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A leading toxicologist said Alexander the Great, whose death has baffled scientists for centuries, may have died after drinking toxic wine made from a poisonous plant.
A leading toxicologist may have solved the 2,000-year-old mystery of what killed Alexander the Great.
The ruler of the largest kingdom in the ancient world died at just 32 years of age in the year 323 BC.
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Many have wondered if Alexander died from natural causes or if he was murdered at the palace of Nebuchadnezzar II in Babylon.
New research points to the latter.
Dr. Leo Schep, a toxicologist from New Zealand’s National Poisons Centre who's been researching the mystery for 10 years, believes the Macedonian leader likely died after drinking toxic wine made from a poisonous plant.
It took 12 days for Alexander to die, and Schep said the Greek ruler's symptoms were synonymous with poisoning from Veratrum album, a plant in the lily family also known as white or false hellebore.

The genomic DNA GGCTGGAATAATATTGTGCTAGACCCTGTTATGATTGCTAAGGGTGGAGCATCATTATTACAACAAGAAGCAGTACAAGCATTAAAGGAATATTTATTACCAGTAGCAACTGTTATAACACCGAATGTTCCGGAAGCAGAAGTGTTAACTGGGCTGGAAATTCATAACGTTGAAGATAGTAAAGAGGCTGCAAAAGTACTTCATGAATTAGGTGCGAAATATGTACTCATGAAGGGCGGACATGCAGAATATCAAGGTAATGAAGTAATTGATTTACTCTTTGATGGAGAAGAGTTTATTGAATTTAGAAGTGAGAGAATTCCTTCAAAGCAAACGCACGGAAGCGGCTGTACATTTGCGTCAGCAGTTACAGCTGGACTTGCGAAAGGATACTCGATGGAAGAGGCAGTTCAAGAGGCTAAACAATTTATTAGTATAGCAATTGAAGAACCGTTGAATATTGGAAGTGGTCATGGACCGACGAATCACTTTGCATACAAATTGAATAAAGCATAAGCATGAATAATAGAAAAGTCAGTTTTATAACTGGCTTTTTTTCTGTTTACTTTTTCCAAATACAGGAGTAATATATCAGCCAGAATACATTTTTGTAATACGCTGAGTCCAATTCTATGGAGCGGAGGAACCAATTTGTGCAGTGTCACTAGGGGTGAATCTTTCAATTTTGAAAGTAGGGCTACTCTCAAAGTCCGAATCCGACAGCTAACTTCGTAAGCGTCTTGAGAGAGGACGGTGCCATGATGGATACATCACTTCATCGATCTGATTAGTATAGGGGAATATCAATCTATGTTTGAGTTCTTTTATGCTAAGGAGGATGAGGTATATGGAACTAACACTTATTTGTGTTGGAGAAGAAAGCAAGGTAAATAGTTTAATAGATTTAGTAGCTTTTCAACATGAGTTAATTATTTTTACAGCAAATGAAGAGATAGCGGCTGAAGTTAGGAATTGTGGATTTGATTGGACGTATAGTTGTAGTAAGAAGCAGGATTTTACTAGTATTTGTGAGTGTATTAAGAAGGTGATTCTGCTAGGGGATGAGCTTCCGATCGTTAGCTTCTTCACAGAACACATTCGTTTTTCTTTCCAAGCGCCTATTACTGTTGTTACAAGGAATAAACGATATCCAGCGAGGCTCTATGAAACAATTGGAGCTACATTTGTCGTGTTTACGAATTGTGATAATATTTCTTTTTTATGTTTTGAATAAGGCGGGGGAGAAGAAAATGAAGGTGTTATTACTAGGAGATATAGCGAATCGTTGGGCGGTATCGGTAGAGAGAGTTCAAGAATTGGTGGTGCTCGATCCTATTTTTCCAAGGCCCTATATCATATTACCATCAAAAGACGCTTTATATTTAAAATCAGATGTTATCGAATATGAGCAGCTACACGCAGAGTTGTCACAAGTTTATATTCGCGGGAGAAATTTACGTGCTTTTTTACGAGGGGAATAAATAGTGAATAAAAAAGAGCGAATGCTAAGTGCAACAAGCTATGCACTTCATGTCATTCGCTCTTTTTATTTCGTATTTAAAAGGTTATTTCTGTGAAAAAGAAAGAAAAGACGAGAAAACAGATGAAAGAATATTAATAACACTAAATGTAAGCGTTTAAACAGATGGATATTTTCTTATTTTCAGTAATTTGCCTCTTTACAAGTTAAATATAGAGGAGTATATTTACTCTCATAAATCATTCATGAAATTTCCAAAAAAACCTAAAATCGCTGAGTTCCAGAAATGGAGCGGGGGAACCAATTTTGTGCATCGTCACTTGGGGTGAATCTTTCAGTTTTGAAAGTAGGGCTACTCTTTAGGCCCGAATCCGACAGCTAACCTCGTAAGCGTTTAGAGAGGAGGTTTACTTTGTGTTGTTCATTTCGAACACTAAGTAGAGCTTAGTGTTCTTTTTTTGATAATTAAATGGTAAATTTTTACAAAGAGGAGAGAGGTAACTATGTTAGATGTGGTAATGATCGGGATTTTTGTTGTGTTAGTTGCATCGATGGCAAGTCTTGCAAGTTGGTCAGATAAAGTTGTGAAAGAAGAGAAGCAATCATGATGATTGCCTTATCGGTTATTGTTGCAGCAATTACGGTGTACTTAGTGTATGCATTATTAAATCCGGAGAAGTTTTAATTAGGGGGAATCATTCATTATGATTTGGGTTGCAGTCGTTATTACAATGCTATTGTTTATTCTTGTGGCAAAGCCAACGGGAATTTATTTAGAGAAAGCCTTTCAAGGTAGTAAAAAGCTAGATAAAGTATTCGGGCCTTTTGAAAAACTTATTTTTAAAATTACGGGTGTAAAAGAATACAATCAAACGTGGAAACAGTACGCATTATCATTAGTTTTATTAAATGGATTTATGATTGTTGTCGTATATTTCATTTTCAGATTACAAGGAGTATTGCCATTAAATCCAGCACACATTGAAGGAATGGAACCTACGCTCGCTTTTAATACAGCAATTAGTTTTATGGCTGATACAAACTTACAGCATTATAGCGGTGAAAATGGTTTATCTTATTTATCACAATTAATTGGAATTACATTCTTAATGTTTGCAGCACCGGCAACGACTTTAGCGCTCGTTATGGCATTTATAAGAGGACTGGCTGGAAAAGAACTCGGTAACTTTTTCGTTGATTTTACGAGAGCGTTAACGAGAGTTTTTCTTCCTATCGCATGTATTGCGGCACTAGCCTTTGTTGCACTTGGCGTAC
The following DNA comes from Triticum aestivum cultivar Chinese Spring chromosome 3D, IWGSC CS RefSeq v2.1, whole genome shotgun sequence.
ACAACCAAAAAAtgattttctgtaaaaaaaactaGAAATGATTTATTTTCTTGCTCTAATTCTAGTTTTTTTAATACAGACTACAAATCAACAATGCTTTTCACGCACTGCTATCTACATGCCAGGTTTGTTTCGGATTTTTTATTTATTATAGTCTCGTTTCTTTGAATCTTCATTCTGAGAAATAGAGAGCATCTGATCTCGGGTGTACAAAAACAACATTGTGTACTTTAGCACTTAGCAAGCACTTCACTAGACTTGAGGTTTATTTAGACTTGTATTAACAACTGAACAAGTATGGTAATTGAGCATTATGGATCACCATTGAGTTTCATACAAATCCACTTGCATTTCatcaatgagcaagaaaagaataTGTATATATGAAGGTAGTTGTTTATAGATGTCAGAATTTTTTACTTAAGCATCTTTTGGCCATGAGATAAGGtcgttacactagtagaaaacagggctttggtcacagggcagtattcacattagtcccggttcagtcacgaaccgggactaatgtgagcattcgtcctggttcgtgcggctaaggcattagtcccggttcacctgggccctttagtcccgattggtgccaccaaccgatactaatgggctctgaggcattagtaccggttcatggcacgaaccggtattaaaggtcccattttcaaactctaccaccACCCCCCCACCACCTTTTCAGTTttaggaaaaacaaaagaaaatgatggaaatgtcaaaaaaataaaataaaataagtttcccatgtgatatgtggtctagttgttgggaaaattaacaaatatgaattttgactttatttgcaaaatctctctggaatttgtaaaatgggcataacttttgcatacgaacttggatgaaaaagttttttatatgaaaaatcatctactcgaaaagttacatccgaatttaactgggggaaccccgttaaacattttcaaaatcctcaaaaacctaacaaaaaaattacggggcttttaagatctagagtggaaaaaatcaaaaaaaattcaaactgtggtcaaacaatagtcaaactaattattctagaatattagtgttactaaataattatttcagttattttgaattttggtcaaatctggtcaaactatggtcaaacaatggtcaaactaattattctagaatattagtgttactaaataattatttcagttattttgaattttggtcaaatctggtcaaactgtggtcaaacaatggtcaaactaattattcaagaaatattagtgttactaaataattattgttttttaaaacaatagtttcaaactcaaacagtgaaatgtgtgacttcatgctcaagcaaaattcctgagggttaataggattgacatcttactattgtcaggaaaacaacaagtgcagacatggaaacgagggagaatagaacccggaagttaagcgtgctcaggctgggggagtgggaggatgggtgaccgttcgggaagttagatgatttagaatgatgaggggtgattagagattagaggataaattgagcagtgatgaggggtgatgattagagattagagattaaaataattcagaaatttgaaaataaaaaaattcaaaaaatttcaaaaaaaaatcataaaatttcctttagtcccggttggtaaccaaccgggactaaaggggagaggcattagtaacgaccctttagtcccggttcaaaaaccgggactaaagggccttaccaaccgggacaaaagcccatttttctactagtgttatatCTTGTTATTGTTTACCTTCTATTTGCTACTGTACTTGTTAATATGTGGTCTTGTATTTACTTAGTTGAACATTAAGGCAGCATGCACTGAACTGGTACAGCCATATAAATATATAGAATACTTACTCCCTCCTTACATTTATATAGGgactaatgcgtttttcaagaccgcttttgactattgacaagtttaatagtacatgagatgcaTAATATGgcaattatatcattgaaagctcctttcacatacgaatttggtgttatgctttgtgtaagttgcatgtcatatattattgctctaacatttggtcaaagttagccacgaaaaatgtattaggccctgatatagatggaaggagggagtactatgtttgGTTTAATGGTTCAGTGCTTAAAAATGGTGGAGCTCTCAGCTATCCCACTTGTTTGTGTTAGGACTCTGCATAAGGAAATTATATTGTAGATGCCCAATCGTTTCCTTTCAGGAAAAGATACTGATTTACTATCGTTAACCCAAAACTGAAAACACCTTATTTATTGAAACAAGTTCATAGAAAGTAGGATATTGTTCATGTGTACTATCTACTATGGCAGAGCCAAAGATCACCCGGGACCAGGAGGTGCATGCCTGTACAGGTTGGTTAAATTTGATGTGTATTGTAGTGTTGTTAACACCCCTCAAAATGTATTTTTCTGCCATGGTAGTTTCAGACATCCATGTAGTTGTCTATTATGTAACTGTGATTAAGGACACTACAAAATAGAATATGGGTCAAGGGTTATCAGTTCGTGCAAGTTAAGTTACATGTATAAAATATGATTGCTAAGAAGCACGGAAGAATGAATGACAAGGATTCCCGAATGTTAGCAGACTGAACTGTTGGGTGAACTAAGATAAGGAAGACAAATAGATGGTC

The Greeks often used the plant as an herbal treatment to induce vomiting.
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Other poisons like arsenic would have killed Alexander much more quickly, Schep claims in his research published in the journal Clinical Toxicology.
"Veratrum poisoning is heralded by the sudden onset of epigastric and substernal pain, which may also be accompanied by nausea and vomiting, followed by bradycardia and hypotension with severe muscular weakness. Alexander suffered similar features for the duration of his illness," according to the study.
Schep's theory also matches an account of Alexander the Great's death by Greek historian Diodorus, who said the king was struck with pain after drinking a large bowl of unmixed wine in honor of Hercules.